WE ARE ALL ARCHIVES NOW

The 21st-century mystic writing pad has arrived.  The designers describe it as “true photographic memory.”

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ROOSEVELT IN AFRICA

Taxidermist at Work on the Roosevelt Safari Specimens (1911, Smithsonian Institute Archives)

Posting has been slow and infrequent these last couple of weeks, mostly because I am lucky to be on research leave this semester and I have been trying to focus my writing energies elsewhere.  At the moment, I am in the middle of revising a chapter that examines the intersection between ethnographic writing and cinema.  It begins with the following excerpt from Theodore Roosevelt:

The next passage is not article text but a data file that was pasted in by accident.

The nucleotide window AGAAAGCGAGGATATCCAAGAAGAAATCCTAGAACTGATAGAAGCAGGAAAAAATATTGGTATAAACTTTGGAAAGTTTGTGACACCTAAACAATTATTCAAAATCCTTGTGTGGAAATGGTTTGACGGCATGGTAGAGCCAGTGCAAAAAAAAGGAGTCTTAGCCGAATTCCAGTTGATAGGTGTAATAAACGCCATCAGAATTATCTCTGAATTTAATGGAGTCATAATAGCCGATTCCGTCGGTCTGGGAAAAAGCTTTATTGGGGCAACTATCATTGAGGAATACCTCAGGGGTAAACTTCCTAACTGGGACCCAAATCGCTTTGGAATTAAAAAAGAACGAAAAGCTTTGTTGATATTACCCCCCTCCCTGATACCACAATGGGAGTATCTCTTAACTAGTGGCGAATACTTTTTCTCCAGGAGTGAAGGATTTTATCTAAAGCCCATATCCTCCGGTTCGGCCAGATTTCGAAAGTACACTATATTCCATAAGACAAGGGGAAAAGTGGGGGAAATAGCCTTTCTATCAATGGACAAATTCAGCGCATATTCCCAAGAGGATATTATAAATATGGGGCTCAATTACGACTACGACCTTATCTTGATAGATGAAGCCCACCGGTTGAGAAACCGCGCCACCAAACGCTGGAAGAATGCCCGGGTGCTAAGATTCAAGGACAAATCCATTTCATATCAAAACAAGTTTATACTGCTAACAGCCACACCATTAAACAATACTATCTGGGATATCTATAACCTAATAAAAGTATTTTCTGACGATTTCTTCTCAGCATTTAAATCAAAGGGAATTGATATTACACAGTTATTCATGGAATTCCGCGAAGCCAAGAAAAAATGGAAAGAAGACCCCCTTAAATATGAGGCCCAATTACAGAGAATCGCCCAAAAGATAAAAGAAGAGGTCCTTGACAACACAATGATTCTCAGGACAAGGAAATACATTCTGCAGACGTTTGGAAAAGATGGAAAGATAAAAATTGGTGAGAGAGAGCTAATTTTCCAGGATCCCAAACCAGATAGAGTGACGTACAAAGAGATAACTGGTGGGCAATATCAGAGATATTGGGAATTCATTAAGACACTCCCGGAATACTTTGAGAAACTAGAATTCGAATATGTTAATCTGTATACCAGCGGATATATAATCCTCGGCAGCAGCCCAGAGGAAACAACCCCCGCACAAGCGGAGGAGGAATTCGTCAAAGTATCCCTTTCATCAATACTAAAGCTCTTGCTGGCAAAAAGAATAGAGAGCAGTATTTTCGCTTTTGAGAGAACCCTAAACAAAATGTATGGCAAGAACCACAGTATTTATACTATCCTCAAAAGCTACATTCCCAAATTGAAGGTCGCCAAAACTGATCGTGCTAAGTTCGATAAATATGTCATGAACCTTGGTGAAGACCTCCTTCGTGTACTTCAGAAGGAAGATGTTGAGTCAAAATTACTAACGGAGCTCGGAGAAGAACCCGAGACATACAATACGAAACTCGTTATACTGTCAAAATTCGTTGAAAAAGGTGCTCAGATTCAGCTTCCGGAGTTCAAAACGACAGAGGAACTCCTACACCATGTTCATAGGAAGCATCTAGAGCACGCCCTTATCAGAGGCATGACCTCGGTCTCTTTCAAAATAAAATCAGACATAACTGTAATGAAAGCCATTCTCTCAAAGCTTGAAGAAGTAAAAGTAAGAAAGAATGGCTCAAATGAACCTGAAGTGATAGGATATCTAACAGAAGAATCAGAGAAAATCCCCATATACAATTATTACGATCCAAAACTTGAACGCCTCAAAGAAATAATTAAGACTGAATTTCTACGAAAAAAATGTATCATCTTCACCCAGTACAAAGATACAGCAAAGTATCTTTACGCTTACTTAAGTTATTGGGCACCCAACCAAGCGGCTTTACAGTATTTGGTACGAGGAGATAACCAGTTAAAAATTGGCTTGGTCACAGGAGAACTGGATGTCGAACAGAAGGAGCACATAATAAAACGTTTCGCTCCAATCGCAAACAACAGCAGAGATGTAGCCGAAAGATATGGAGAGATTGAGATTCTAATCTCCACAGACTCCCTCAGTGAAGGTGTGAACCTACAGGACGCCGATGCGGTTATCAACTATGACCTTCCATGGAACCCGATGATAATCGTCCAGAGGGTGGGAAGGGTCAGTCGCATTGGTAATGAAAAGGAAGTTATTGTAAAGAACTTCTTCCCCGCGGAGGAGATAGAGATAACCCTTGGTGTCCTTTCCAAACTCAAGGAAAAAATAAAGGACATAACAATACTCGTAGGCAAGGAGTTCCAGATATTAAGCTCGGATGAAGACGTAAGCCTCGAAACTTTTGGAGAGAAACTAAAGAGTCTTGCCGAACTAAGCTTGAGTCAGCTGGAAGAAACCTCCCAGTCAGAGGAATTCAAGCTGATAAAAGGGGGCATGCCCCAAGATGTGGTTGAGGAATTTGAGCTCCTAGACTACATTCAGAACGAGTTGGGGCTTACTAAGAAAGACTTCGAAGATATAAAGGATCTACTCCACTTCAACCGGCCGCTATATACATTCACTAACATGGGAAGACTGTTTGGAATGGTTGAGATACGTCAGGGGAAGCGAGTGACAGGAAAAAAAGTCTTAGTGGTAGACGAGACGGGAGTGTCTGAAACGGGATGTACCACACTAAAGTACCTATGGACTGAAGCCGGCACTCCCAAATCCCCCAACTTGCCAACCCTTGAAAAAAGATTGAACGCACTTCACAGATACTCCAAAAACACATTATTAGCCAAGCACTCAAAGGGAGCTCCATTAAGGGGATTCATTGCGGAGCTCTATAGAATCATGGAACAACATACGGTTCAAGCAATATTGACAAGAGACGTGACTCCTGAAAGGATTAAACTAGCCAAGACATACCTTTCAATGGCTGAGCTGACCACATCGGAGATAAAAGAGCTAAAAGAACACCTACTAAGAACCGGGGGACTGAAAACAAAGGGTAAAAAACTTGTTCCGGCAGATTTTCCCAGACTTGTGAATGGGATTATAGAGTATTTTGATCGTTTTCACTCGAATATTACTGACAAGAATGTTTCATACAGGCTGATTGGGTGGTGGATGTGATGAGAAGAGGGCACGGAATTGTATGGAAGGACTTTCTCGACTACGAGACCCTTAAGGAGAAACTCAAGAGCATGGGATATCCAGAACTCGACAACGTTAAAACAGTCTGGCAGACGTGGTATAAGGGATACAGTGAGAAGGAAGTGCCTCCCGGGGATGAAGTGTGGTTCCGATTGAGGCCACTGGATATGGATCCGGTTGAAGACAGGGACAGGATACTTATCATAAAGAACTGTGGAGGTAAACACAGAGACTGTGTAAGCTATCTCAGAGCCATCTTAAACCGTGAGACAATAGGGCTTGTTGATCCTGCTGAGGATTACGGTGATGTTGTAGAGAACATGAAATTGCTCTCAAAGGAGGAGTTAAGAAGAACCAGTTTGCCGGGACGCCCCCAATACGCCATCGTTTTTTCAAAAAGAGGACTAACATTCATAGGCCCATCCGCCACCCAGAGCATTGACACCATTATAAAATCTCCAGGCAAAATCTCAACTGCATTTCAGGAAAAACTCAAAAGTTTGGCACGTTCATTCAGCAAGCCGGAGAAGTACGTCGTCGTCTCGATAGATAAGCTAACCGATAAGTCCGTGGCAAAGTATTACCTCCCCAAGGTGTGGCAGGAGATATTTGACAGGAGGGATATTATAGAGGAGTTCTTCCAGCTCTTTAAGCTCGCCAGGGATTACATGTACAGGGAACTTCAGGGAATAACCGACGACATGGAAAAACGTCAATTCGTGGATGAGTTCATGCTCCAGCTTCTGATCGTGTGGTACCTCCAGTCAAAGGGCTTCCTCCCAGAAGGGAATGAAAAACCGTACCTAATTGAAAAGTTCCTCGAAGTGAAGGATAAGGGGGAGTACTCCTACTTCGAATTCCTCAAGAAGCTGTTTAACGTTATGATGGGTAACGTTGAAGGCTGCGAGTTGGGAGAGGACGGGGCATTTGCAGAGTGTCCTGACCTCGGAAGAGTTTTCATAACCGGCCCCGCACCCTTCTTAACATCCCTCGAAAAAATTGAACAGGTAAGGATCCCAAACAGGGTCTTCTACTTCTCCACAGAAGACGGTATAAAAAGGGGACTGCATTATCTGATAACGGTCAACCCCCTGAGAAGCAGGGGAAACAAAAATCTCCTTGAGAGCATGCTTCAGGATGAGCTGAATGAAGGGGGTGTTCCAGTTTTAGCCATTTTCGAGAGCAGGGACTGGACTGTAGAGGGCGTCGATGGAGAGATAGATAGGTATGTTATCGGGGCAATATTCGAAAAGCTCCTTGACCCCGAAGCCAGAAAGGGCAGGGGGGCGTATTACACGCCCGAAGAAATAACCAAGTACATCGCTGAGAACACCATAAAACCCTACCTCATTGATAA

I almost always had some volume with me, either in my saddle pocket or in the cartridge-bag which one of my gun bearers carried to hold odds and ends. Often, my reading would be done while resting under a tree at noon, perhaps beside the carcass of a beast I killed, or else waiting for camp to be pitched; and in either case it might be impossible to get water for washings. In consequence the books were stained with blood, sweat, gun oil, dust, and ashes; ordinary bindings either vanished or became loathsome, whereas pigskin merely grew to look as a well-used saddle looks.”

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